Democrats is that they're just too stupid to understand anything?
POLAR BEAR SCAM. One of my younger email correspondents -- with
whom I've had a bruising ongoing debate about the meaning of
conservatism -- recently threw me an unexpected bouquet but asked me a
troubling question: "I think you're amazing, although not old. What is
up with this new old
fart/curmudgeon pose? I'm being taught parliamentary procedure and
political organizing by a team of people that were Goldwater and Reagan
national delegates. They're oldddd. Maybe you're just wiser than you
thought you'd be at your age, although the McCain thing makes one
Well, he's winning on the McCain front. (Does that make me youthfully
flexible?) But it doesn't answer the real question. Why do I feel so old in the current
political environment? And I do. Even though I'm not racing to find a
wheelchair in which I can ride out the rest of my years and still feel
quite perky and vital most days, I also feel like a yellowing chapter of
yesterday that will never be read by anyone but historians as atavistic
as I am.
The answer is actually pretty simple. I was raised in an environment
where facts actually mattered. Then I went to college during the period
when facts ceased to matter and became grist for the political mill
which ground them into whatever consistency was convenient for the
cause of the moment. Stripped of its pretensions, that's all
post-modernism is: the deliberate perversion of facts into solipsistic
bumper stickers. I'm older than most of the elder statesmen (and women)
of the mass media, and so I'm aware that for the most part they don't
even know what they're doing as they slant their coverage, undermine
objectivity in the name of hidden agendas they believe in passionately,
and treat facts as the malleable clay of a truth they honestly believe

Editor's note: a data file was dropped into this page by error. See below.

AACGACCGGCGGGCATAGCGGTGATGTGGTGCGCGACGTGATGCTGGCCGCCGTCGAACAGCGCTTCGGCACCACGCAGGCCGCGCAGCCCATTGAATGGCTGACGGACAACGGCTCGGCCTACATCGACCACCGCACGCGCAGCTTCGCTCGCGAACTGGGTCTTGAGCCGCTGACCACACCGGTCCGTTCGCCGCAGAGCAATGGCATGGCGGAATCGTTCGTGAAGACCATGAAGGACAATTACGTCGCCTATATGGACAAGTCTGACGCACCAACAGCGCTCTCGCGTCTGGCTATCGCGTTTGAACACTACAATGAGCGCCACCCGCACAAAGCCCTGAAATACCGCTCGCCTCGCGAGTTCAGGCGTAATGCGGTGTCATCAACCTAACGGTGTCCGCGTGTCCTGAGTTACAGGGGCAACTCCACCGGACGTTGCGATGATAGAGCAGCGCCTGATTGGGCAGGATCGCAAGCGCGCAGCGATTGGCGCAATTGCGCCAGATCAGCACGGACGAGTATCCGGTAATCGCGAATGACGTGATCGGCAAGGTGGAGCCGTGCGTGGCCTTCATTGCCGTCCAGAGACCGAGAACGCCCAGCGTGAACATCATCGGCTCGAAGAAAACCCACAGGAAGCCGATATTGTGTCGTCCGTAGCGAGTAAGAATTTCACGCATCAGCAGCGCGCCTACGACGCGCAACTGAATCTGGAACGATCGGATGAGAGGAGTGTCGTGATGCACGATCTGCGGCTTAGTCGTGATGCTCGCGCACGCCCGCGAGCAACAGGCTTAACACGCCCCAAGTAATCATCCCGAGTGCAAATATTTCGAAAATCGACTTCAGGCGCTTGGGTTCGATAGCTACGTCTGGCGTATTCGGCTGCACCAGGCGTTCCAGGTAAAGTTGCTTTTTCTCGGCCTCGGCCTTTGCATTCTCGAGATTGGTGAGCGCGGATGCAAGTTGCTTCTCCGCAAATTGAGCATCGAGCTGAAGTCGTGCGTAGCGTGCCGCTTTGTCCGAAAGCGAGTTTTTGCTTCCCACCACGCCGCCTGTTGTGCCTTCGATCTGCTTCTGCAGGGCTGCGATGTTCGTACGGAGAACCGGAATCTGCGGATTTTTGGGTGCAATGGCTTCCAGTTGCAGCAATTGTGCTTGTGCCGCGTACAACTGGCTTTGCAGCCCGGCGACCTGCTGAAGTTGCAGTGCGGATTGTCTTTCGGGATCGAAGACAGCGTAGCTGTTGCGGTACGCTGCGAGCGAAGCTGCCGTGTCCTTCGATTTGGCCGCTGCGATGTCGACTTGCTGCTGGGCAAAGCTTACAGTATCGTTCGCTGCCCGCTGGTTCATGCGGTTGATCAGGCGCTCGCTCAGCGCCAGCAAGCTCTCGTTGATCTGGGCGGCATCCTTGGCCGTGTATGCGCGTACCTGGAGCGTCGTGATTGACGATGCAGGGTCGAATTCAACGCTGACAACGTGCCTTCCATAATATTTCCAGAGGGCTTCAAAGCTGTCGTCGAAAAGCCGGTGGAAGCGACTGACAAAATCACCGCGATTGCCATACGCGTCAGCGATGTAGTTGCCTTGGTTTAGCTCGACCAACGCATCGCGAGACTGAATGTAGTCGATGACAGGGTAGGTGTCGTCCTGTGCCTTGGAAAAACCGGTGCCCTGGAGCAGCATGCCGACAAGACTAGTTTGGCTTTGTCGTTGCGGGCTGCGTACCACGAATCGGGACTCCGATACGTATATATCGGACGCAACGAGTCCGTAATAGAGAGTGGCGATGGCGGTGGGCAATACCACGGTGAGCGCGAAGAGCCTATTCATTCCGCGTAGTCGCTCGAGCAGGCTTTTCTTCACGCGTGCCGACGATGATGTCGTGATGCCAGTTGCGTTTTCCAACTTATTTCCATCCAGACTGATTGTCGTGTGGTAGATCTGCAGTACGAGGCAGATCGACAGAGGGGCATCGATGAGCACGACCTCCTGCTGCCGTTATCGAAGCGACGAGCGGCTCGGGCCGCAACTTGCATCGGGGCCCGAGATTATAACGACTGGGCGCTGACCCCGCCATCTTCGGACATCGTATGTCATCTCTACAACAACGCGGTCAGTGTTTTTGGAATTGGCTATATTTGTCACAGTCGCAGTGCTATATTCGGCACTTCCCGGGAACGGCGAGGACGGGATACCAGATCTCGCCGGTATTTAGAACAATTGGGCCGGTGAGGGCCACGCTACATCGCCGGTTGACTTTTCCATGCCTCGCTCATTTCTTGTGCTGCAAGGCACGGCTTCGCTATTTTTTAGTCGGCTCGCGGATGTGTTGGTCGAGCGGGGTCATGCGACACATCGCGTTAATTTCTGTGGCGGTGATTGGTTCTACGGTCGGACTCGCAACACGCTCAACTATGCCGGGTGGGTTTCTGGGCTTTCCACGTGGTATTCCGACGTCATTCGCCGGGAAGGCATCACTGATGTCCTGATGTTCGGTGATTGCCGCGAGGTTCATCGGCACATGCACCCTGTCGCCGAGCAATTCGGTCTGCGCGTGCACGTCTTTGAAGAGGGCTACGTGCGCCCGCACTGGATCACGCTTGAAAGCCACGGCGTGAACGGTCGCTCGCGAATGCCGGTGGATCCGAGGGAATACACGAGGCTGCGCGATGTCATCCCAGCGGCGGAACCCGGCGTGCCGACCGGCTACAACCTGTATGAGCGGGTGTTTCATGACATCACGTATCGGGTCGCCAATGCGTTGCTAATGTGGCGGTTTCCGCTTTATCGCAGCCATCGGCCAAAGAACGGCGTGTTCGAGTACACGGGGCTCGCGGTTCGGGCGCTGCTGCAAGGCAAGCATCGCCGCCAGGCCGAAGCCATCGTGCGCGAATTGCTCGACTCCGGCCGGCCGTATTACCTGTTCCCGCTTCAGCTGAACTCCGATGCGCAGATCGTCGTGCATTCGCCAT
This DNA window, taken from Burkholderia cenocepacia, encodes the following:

they can reveal through clever videotape editing and politically
I'm old because I can look at Chris Matthews, Keith Olbermann, Brian
Williams, Bill O'Reilly, Sean Hannity, Katie Couric, Jonathan Chait, Glenn Reynolds, Markos Moulitsas, Ace of Spades,
etc, etc, and perceive the limits of their experience, the incredible
dimness of their relation to the continuum of American life. They claim
authority, swell with that authority like cornered toads, and then
prove that their self-professed wisdom, altruism, and lofty perspective
are nothing but adolescent braggadoccio. In a word, they're kids. Ambitious, obnoxious,
ill-educated, attention-hungry, opinionated but not terribly perceptive
Sooner or later, the tyranny of even aging kids results in disaster.
That's the deal with today's government determination that polar bears
are an endangered species. They're nothing
of the kind. The
classification, though, is one of those silent catastrophes that truly
wise folk fear the most -- the kind of invisible turning point that
almost no one sees at the time but proves in retrospect to have been
the first irrevocable step toward ruin. To find an equally dire
precedent, one would have to go all the way back to the banning of DDT
precipitated by Rachel Carson's "Silent Spring," which has killed
upwards of 30 million people and is still racking up malaria
casualties at this very minute.
That's the difference between smart and wise. Smart sees the short-term
advantage of seizing on a popular cause-celebre to drive home the
a danger they think they perceive based on bumper-sticker scripture.
Wise sees the danger of holding entire nations hostage to an invented
crisis that has the potential to deprive the only free societies on
earth of fundamental liberties, even life itself -- in a fraudulent,
conspiracy to manipulate good intentions into a surrender of political
and economic freedom. To more, bigger, and hungrier government. You
won't believe what we'll be asked, and told, to do to save the polar
bears. Until it's too late.
I feel old because I can't believe such naked machinations succeed.
Without even a whimper.
I'm not worried about the polar bears. They can take care of
themselves. I'm worried about us.
The ignorant fools who can't be bothered to learn the facts and happily
consent to halfwit Byzantine plots against our way of life.
Today was a turning point. If you don't know that, you're a child. A
remarkably backward and not terribly worthwhile child.
And I am older than Methuselah.
Tuesday, May 13, 2008
It's Sweeps Week!